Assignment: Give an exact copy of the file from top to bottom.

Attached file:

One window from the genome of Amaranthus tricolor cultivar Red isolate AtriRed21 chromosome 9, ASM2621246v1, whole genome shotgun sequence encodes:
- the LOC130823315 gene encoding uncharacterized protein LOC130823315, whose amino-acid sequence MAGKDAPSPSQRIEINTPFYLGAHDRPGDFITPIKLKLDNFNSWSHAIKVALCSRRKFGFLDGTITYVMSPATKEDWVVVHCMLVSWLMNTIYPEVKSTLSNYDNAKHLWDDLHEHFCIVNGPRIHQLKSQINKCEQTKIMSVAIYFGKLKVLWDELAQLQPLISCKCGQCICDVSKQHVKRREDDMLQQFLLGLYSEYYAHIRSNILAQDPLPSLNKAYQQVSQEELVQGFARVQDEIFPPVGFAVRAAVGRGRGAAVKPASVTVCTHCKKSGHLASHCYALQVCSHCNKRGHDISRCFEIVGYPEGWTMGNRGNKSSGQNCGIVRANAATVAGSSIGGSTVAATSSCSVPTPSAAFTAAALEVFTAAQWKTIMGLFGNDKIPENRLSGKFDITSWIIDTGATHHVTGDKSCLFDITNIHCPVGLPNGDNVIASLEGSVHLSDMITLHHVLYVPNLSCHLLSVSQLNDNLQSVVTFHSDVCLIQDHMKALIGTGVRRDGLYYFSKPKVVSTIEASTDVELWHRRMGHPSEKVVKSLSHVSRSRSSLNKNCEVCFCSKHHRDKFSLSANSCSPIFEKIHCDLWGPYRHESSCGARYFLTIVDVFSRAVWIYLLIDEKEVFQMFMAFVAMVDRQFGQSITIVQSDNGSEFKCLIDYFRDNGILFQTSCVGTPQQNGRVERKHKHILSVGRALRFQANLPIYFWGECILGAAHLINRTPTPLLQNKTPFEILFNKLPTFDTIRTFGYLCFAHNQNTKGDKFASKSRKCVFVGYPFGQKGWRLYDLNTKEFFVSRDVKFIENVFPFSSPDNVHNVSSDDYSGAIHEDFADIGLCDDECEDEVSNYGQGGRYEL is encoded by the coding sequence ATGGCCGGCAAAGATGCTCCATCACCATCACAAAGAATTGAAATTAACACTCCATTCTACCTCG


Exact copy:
One window from the genome of Amaranthus tricolor cultivar Red isolate AtriRed21 chromosome 9, ASM2621246v1, whole genome shotgun sequence encodes:
- the LOC130823315 gene encoding uncharacterized protein LOC130823315, whose amino-acid sequence MAGKDAPSPSQRIEINTPFYLGAHDRPGDFITPIKLKLDNFNSWSHAIKVALCSRRKFGFLDGTITYVMSPATKEDWVVVHCMLVSWLMNTIYPEVKSTLSNYDNAKHLWDDLHEHFCIVNGPRIHQLKSQINKCEQTKIMSVAIYFGKLKVLWDELAQLQPLISCKCGQCICDVSKQHVKRREDDMLQQFLLGLYSEYYAHIRSNILAQDPLPSLNKAYQQVSQEELVQGFARVQDEIFPPVGFAVRAAVGRGRGAAVKPASVTVCTHCKKSGHLASHCYALQVCSHCNKRGHDISRCFEIVGYPEGWTMGNRGNKSSGQNCGIVRANAATVAGSSIGGSTVAATSSCSVPTPSAAFTAAALEVFTAAQWKTIMGLFGNDKIPENRLSGKFDITSWIIDTGATHHVTGDKSCLFDITNIHCPVGLPNGDNVIASLEGSVHLSDMITLHHVLYVPNLSCHLLSVSQLNDNLQSVVTFHSDVCLIQDHMKALIGTGVRRDGLYYFSKPKVVSTIEASTDVELWHRRMGHPSEKVVKSLSHVSRSRSSLNKNCEVCFCSKHHRDKFSLSANSCSPIFEKIHCDLWGPYRHESSCGARYFLTIVDVFSRAVWIYLLIDEKEVFQMFMAFVAMVDRQFGQSITIVQSDNGSEFKCLIDYFRDNGILFQTSCVGTPQQNGRVERKHKHILSVGRALRFQANLPIYFWGECILGAAHLINRTPTPLLQNKTPFEILFNKLPTFDTIRTFGYLCFAHNQNTKGDKFASKSRKCVFVGYPFGQKGWRLYDLNTKEFFVSRDVKFIENVFPFSSPDNVHNVSSDDYSGAIHEDFADIGLCDDECEDEVSNYGQGGRYEL is encoded by the coding sequence ATGGCCGGCAAAGATGCTCCATCACCATCACAAAGAATTGAAATTAACACTCCATTCTACCTCG